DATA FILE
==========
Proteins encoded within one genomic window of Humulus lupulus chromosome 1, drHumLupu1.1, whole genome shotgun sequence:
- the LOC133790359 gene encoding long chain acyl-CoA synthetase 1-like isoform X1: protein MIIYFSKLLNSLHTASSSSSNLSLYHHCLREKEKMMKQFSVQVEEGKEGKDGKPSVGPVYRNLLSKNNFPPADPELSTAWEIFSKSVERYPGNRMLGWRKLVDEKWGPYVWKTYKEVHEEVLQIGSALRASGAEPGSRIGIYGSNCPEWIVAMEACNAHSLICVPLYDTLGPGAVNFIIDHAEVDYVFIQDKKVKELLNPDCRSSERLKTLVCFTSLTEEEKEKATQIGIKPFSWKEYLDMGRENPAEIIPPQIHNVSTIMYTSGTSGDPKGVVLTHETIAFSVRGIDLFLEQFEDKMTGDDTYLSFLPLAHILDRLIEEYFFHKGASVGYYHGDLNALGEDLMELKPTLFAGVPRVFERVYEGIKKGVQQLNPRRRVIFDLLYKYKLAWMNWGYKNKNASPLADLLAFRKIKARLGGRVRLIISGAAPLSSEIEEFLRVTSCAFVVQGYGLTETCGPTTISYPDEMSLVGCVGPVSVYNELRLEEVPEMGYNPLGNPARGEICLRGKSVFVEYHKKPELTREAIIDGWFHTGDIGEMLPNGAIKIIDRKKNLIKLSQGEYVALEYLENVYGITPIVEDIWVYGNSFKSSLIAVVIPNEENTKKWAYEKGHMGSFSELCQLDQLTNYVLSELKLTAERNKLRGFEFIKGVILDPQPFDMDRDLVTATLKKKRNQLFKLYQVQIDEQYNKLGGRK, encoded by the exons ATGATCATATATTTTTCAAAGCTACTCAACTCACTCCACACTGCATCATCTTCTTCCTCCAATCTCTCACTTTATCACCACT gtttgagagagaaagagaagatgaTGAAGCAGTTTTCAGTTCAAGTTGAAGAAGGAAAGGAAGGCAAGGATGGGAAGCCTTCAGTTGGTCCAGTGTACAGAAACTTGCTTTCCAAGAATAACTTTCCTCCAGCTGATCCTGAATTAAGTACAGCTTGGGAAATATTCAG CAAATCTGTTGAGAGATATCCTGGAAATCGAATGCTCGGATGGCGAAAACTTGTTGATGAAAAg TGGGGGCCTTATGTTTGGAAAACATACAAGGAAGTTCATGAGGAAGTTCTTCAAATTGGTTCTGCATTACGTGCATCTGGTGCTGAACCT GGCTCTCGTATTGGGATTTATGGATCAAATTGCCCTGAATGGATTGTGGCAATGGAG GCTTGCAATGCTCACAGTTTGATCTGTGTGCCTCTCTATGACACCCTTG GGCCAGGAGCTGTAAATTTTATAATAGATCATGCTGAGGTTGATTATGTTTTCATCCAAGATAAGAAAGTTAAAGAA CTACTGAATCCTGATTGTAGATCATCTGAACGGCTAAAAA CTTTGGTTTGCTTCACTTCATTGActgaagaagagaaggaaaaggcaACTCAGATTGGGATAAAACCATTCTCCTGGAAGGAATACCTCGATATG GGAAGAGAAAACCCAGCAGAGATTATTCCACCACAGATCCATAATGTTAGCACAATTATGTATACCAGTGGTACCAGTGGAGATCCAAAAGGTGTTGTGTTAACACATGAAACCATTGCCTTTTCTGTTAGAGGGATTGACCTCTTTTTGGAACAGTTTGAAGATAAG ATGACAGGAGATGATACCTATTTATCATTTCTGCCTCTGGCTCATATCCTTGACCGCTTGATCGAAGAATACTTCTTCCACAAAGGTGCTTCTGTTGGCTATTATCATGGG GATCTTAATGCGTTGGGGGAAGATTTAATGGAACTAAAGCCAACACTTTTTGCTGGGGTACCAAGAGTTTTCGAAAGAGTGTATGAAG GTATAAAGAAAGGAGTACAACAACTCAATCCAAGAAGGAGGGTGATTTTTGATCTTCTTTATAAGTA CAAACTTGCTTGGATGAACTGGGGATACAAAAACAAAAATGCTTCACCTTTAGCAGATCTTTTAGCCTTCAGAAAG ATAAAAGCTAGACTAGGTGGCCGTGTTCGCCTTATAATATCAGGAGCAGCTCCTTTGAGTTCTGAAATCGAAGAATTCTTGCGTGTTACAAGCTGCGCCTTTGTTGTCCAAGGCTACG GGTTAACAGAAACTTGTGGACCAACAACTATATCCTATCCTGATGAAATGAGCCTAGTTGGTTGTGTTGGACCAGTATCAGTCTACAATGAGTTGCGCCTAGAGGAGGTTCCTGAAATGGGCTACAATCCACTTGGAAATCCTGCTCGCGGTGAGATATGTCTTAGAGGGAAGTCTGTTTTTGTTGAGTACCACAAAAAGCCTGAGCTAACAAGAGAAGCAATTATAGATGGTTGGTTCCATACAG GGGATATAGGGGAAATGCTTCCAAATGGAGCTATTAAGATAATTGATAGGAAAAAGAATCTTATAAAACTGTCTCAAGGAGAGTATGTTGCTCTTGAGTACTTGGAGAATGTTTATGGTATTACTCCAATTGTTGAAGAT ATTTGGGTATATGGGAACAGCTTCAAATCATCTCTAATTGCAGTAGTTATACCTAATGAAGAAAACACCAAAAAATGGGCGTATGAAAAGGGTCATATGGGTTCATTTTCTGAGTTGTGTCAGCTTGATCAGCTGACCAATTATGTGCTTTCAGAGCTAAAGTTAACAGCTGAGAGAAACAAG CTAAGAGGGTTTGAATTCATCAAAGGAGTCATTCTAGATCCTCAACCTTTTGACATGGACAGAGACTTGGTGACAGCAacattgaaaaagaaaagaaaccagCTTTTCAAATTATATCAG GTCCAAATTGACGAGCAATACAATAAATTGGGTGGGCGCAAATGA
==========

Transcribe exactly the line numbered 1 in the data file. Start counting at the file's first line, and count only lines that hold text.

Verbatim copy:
Proteins encoded within one genomic window of Humulus lupulus chromosome 1, drHumLupu1.1, whole genome shotgun sequence: